A hit is a term used on the Internet to describe the amount of times a resource has been requested from the server. This could be anything ranging from a single image file to a page request. For example, if you had a page with nothing more that two pictures of your vacation photos, in most cases that would count as three hits. One for the page request itself and the other two coming from the images.

A computer that is connected to a network and is responsible for distributing information and resources to other computers.

HTML (Hypertext Markup Language)
Symbols and codes that are used to create content that are meant to be viewed over the worldwide web.

HTTP (Hyper Text Transport Protocol)
A branch of rules used for exchanging various resources, such as multimedia clips and plain text, onto the worldwide web.

A text or phrase that is interactively linked to another document or resource.

ICANN (Internet Corporation for Assigned Names and Numbers)
A private organization that is responsible for the allocation of various resources and data to maintain the information of various Internet protocols.

InterNIC (Internet Network Information Center)
In the past, this was a term developed through the cooperation of Network Solutions and the U.S. government that was given to define the registration business of domain names for the worldwide web which originally consisted of a .com, .net and .org.

IP Number (Internet Protocol Number)
A number that contains information about a sender or receiver's network that is connected to the Internet.

IRC (Internet Relay Chat)
A system where various individuals utilize a specific software that enables users to create and participate in a live text-based chatroom.

ISDN (Integrated Services Digital Network)
An advanced method of transferring data through an ordinary and copper telephone wire at fast rates.

ISP (Internet Service Provider)
A company that offers services for individuals to enable them to access content and resources that are related to the Internet.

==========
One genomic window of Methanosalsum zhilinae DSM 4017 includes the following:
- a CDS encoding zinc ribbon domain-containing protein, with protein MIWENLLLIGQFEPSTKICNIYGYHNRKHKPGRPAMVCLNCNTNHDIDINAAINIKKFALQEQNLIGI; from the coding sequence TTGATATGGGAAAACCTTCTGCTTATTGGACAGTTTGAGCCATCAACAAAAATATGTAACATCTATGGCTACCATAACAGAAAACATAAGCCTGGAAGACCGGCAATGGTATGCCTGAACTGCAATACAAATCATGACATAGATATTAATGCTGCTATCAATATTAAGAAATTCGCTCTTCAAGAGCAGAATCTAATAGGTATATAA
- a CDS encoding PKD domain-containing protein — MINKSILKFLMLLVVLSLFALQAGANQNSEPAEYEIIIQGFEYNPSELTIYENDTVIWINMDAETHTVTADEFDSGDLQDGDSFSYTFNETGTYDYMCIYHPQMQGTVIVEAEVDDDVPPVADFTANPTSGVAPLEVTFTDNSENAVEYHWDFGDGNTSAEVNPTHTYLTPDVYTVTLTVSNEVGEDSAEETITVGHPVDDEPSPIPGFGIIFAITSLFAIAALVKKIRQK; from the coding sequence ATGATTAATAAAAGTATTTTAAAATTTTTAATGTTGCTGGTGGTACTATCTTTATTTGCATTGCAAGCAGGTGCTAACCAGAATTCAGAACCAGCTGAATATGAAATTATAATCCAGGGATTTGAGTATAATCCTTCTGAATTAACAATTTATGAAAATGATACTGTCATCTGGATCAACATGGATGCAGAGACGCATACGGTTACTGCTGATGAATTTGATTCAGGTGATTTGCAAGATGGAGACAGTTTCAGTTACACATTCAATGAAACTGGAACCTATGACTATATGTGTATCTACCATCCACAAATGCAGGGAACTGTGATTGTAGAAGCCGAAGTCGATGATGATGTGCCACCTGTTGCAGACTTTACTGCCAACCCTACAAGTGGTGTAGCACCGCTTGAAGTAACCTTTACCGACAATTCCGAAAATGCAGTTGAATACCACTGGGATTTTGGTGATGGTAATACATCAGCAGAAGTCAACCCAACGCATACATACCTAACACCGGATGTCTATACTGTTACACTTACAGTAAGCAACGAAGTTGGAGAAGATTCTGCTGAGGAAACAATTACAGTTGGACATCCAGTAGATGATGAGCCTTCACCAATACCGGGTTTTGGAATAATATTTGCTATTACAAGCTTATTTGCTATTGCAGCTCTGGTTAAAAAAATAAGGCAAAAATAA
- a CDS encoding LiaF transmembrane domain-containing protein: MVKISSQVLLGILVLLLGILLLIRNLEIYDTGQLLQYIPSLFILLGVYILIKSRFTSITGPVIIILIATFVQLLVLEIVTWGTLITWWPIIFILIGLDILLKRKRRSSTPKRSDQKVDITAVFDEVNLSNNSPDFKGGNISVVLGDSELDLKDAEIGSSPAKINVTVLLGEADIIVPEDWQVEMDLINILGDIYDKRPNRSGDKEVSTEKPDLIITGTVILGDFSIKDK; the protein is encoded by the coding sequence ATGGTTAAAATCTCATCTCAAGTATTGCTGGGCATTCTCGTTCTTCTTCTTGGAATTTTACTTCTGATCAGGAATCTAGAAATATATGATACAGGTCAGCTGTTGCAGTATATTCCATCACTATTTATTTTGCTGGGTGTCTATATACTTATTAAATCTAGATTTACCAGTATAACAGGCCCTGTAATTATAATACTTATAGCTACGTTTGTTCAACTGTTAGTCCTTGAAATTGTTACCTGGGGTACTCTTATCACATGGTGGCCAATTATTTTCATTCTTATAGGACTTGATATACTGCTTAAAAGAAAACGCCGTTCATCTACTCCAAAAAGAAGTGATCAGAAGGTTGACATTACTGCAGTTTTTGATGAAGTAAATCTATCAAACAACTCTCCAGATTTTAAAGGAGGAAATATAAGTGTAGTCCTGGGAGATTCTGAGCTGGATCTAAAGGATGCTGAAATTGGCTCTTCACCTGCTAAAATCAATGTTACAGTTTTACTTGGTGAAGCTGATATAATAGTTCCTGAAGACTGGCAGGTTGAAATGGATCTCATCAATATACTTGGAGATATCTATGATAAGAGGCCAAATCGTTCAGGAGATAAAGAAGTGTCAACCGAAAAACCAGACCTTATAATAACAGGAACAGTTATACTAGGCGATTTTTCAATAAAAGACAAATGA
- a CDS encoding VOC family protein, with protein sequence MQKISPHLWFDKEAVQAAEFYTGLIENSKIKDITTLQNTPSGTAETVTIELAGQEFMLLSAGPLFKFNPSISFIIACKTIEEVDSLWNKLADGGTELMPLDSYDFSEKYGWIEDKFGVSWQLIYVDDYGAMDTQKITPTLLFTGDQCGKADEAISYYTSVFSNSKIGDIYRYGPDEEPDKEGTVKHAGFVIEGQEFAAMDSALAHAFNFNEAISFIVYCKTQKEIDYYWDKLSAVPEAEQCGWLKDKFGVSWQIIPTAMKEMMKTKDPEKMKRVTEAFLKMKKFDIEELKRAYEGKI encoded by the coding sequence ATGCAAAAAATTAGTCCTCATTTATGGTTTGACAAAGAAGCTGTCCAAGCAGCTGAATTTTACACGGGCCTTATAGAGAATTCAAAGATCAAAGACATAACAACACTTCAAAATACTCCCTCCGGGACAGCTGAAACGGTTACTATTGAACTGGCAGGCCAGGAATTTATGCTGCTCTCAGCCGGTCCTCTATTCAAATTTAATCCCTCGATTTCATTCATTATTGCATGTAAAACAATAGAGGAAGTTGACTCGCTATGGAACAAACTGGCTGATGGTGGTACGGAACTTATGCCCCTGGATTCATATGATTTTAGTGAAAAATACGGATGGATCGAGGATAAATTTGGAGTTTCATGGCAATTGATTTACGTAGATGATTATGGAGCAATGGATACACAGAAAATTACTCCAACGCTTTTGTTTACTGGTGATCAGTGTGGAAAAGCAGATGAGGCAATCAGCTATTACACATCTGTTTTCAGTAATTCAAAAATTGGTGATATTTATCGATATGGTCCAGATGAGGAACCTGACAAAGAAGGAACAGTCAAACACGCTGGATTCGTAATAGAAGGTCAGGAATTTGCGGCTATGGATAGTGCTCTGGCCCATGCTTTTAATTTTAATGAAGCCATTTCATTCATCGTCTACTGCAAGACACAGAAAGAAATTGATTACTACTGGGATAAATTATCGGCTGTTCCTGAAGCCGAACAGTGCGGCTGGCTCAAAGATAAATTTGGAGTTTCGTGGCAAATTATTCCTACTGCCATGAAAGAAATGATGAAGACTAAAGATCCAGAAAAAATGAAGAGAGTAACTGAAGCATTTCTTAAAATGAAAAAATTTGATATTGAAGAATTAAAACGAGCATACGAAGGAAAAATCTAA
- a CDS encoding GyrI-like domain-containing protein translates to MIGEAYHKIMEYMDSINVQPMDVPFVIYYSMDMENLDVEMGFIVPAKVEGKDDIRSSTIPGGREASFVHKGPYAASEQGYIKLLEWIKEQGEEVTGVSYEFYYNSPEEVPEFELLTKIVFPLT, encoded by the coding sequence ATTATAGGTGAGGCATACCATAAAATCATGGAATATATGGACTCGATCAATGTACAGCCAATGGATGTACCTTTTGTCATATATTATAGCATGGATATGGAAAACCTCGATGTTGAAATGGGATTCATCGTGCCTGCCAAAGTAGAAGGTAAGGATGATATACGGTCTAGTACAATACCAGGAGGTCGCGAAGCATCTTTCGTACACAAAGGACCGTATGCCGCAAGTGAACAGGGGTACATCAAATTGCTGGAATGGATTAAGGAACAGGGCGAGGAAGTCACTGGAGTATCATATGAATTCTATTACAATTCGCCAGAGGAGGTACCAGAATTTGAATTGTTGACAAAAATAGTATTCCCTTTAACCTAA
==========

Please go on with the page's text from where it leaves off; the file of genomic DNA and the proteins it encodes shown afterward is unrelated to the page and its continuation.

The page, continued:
A common programming language used on the web to incorporate various interactive features.

JPEG (Joint Photographic Experts Group)
Although it technically stands for the group of individuals that developed this type of image compression algorithm, it is most commonly used to describe a type of image format that is frequently used.

A measurement of memory that consists of approximately 1,024 bits

Kbyte (Kilobyte)
A measurement of memory that consists of approximately 1,024 bytes.

Kbps (Kilobits Per Second)
A measurement of the bandwidth speed that a current resource or data can be transmitted at.

LAN (Local Area Network)
A group of devices that share some form of central communication that enables resources to be distributed to everyone within the geographic area.

LCD (Liquid Crystal Display)
A technology used on various monitors to display information.

List Server
A program that handles requests and operations of a mailing list.

Usually refers to a site's access history which contains information about every resource request that the server has received.

A pre-programmed list of instructions and commands that can be executed by a single action. For example, a macro could be that every time you press the letter "A" on the keyboard, it will automatically write out your name.

MB (Megabyte)